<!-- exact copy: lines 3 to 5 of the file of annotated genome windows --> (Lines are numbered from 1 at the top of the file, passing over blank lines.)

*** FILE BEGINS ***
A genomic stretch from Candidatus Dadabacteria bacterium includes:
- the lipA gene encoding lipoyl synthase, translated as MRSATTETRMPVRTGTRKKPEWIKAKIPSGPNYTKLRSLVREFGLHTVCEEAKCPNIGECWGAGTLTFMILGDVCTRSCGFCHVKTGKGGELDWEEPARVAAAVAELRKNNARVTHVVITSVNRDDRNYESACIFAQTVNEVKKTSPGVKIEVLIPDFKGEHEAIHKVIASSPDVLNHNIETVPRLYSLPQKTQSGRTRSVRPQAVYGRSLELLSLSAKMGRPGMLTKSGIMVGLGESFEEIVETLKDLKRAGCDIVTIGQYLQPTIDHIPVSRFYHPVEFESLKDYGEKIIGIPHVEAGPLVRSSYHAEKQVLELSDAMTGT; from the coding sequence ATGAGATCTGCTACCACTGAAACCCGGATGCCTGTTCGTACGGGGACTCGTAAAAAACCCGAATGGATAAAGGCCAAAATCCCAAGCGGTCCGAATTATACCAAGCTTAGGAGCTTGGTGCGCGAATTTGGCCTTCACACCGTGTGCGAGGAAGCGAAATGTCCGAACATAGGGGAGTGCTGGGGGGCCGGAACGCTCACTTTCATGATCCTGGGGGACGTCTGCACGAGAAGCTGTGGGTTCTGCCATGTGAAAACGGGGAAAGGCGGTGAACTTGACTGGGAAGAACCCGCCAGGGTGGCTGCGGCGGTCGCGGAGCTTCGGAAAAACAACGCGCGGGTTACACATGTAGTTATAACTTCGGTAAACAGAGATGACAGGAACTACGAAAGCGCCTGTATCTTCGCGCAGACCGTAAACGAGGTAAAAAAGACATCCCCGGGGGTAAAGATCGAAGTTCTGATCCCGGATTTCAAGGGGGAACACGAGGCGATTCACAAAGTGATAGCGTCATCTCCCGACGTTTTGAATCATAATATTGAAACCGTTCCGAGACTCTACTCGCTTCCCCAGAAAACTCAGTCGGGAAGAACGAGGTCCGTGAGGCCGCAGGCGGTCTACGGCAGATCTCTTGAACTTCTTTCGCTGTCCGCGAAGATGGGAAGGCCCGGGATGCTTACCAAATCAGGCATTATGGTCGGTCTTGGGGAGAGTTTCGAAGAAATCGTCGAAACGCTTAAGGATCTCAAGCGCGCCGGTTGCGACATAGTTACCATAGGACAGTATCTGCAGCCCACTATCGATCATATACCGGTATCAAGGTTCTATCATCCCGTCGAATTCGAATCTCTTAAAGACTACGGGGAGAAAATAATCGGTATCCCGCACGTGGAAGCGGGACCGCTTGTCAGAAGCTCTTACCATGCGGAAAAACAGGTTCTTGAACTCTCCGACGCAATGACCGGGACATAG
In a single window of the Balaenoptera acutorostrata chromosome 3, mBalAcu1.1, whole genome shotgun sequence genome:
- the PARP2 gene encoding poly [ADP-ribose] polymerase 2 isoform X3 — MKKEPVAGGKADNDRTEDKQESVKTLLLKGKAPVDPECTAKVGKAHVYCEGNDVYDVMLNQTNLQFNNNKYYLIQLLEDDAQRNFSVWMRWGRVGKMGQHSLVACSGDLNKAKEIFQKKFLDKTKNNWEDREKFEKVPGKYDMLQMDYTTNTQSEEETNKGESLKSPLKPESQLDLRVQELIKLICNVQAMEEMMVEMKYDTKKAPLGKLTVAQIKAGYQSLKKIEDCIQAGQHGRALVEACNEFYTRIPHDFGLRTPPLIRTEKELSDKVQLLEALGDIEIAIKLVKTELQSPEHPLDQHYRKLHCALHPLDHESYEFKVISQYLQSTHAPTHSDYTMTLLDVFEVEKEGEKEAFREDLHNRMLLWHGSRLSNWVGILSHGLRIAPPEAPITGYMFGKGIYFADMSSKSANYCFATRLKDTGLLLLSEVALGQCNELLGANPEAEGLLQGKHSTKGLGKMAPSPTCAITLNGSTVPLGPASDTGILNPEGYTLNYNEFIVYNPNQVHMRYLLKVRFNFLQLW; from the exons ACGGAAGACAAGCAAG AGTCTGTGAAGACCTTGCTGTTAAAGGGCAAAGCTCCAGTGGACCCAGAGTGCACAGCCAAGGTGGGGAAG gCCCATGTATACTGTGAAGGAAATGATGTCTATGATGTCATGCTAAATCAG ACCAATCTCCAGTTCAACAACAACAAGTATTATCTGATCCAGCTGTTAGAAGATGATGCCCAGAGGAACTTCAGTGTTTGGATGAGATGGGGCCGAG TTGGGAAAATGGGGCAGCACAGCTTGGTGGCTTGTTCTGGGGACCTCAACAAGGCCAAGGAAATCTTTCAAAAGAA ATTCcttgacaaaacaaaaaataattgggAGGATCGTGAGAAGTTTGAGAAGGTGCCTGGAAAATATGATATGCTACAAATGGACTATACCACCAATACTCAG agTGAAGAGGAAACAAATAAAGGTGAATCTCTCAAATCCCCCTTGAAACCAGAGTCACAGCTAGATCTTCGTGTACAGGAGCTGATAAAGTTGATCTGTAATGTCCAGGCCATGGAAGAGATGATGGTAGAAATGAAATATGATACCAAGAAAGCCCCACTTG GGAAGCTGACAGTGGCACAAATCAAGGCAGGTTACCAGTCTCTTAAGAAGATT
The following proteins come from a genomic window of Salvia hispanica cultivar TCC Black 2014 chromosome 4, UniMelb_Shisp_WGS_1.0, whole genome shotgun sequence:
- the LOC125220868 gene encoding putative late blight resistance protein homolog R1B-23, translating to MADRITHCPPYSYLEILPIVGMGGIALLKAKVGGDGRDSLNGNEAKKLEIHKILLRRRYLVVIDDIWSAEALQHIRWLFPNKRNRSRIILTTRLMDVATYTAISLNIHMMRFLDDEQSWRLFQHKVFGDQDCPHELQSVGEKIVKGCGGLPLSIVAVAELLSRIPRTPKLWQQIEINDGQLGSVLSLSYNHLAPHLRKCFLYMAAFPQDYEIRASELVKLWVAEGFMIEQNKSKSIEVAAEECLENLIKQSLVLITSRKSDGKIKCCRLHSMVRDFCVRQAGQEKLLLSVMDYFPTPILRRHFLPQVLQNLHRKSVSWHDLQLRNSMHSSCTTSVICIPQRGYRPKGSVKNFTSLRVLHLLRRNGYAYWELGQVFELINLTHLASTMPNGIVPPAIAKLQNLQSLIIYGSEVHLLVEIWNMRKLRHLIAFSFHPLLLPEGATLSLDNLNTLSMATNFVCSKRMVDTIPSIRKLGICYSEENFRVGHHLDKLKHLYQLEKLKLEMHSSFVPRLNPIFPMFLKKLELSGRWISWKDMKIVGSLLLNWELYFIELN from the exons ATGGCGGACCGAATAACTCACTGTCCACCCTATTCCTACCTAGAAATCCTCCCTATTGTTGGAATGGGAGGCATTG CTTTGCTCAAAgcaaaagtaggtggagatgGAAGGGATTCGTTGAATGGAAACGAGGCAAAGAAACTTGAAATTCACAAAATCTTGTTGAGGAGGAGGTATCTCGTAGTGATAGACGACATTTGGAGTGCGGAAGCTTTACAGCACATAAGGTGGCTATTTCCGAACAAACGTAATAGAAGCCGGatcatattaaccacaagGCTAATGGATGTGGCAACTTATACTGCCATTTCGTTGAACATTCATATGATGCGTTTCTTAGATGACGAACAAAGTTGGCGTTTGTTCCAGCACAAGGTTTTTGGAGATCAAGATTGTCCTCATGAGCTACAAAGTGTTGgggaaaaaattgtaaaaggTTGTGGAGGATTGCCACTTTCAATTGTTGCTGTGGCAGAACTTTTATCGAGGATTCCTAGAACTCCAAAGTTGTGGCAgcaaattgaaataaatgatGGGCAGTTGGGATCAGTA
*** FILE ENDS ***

In a single window of the Balaenoptera acutorostrata chromosome 3, mBalAcu1.1, whole genome shotgun sequence genome:
- the PARP2 gene encoding poly [ADP-ribose] polymerase 2 isoform X3 — MKKEPVAGGKADNDRTEDKQESVKTLLLKGKAPVDPECTAKVGKAHVYCEGNDVYDVMLNQTNLQFNNNKYYLIQLLEDDAQRNFSVWMRWGRVGKMGQHSLVACSGDLNKAKEIFQKKFLDKTKNNWEDREKFEKVPGKYDMLQMDYTTNTQSEEETNKGESLKSPLKPESQLDLRVQELIKLICNVQAMEEMMVEMKYDTKKAPLGKLTVAQIKAGYQSLKKIEDCIQAGQHGRALVEACNEFYTRIPHDFGLRTPPLIRTEKELSDKVQLLEALGDIEIAIKLVKTELQSPEHPLDQHYRKLHCALHPLDHESYEFKVISQYLQSTHAPTHSDYTMTLLDVFEVEKEGEKEAFREDLHNRMLLWHGSRLSNWVGILSHGLRIAPPEAPITGYMFGKGIYFADMSSKSANYCFATRLKDTGLLLLSEVALGQCNELLGANPEAEGLLQGKHSTKGLGKMAPSPTCAITLNGSTVPLGPASDTGILNPEGYTLNYNEFIVYNPNQVHMRYLLKVRFNFLQLW; from the exons ACGGAAGACAAGCAAG AGTCTGTGAAGACCTTGCTGTTAAAGGGCAAAGCTCCAGTGGACCCAGAGTGCACAGCCAAGGTGGGGAAG gCCCATGTATACTGTGAAGGAAATGATGTCTATGATGTCATGCTAAATCAG ACCAATCTCCAGTTCAACAACAACAAGTATTATCTGATCCAGCTGTTAGAAGATGATGCCCAGAGGAACTTCAGTGTTTGGATGAGATGGGGCCGAG TTGGGAAAATGGGGCAGCACAGCTTGGTGGCTTGTTCTGGGGACCTCAACAAGGCCAAGGAAATCTTTCAAAAGAA ATTCcttgacaaaacaaaaaataattgggAGGATCGTGAGAAGTTTGAGAAGGTGCCTGGAAAATATGATATGCTACAAATGGACTATACCACCAATACTCAG agTGAAGAGGAAACAAATAAAGGTGAATCTCTCAAATCCCCCTTGAAACCAGAGTCACAGCTAGATCTTCGTGTACAGGAGCTGATAAAGTTGATCTGTAATGTCCAGGCCATGGAAGAGATGATGGTAGAAATGAAATATGATACCAAGAAAGCCCCACTTG GGAAGCTGACAGTGGCACAAATCAAGGCAGGTTACCAGTCTCTTAAGAAGATT
The following proteins come from a genomic window of Salvia hispanica cultivar TCC Black 2014 chromosome 4, UniMelb_Shisp_WGS_1.0, whole genome shotgun sequence: